I know that during the budget process many agencies experience budget cuts and from this year’s submitted budget it appears that DYRS is no different. If that is to occur, however, any budget cuts at DYRS should come from the line items for Residential Services, specifically those for the secure detention facilities. Youth who receive community-based services have been shown to achieve better outcomes and have less future involvement with the juvenile justice system. Therefore, these are not the service areas that should suffer should there be budget cuts and it is troubling that the budget request indicates a half-million dollar reduction in community-based programs.  We would like to hear more from the Agency on this matter.

Additionally, the money taken from the DYRS budget should be reinvested in front end services such as the Alternatives to the Court Experience program. The idea behind this recommendation is that we should focus on diversion and those services and supports that keep youth out of the system to in the first place. The reinvestment of money cut from the DYRS budget would allow our city’s diversion programs, such as ACE to expand the numbers of youth they are able to serve and ultimately prevent from further entry into the system.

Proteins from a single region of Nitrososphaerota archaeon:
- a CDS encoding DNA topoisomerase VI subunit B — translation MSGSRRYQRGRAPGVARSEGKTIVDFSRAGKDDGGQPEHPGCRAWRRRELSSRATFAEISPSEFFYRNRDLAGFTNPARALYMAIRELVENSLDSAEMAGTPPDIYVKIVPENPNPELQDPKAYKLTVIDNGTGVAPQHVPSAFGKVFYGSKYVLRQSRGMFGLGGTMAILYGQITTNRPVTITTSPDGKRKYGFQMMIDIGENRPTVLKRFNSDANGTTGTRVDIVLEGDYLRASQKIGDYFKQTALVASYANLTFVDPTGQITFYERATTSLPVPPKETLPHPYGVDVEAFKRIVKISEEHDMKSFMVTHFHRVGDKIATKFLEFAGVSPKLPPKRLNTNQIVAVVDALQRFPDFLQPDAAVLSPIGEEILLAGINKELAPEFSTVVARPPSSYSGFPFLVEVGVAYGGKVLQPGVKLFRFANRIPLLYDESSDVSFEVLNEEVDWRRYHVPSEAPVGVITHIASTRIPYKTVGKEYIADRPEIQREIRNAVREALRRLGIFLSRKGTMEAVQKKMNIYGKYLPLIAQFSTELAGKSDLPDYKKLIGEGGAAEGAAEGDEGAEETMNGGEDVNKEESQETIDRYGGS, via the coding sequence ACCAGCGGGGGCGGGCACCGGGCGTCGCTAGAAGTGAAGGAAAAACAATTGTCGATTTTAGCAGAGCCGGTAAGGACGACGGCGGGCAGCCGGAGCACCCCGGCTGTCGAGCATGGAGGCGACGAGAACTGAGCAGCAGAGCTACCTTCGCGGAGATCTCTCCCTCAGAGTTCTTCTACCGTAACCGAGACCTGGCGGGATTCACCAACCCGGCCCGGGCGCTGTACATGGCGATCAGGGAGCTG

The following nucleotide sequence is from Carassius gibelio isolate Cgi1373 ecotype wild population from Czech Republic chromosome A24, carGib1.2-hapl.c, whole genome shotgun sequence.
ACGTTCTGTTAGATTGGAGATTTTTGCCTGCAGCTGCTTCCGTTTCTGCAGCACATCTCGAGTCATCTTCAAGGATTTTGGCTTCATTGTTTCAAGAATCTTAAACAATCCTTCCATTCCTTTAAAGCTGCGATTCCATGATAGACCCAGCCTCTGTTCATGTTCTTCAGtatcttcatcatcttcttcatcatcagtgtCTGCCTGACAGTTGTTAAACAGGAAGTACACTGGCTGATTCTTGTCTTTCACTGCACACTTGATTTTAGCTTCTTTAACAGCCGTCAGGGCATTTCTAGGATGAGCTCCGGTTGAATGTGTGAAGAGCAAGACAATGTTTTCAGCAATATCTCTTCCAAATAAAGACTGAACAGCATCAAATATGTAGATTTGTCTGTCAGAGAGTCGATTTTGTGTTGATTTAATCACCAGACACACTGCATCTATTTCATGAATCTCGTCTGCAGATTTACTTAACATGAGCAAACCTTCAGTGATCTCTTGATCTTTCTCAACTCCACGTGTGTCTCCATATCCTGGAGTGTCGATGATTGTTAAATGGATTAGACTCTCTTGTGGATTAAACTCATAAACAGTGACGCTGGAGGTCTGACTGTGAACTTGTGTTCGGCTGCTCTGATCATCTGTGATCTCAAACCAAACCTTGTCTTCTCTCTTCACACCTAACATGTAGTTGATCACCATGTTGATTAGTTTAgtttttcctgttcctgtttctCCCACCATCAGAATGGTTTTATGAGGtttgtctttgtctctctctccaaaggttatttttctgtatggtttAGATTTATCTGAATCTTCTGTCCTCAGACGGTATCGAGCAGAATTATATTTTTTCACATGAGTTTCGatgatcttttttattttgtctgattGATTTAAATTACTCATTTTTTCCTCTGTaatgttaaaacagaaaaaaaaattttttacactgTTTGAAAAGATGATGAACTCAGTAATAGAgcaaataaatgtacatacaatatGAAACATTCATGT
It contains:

It is a fact, that the number of youth currently committed to DYRS is significantly lower than it has been in previous years.  It appears that the Agency has accounted for these lower numbers by reducing the budget request for Residential Services.  This is a positive development if 1) the agency will spend less money to send young people to residential treatment centers outside of the District and 2) if those dollars will be reinvested in front end services for young people.  

The lower numbers of youth committed to DYRS is also an opportunity to reimagine how we use the District’s secure detention facilities and how community-based services are delivered. Fewer committed youth means that the Agency should be able to improve its delivery of high quality, individualized, robust and consistent services to youth in the community. DYRS needs to have the budget to accomplish this important part of their mission. Fewer youth at New Beginnings also is an opportunity to reimagine how to use this facility to benefit all justice-system involved youth, including youth who are charged as adults and currently held at the DC Jail.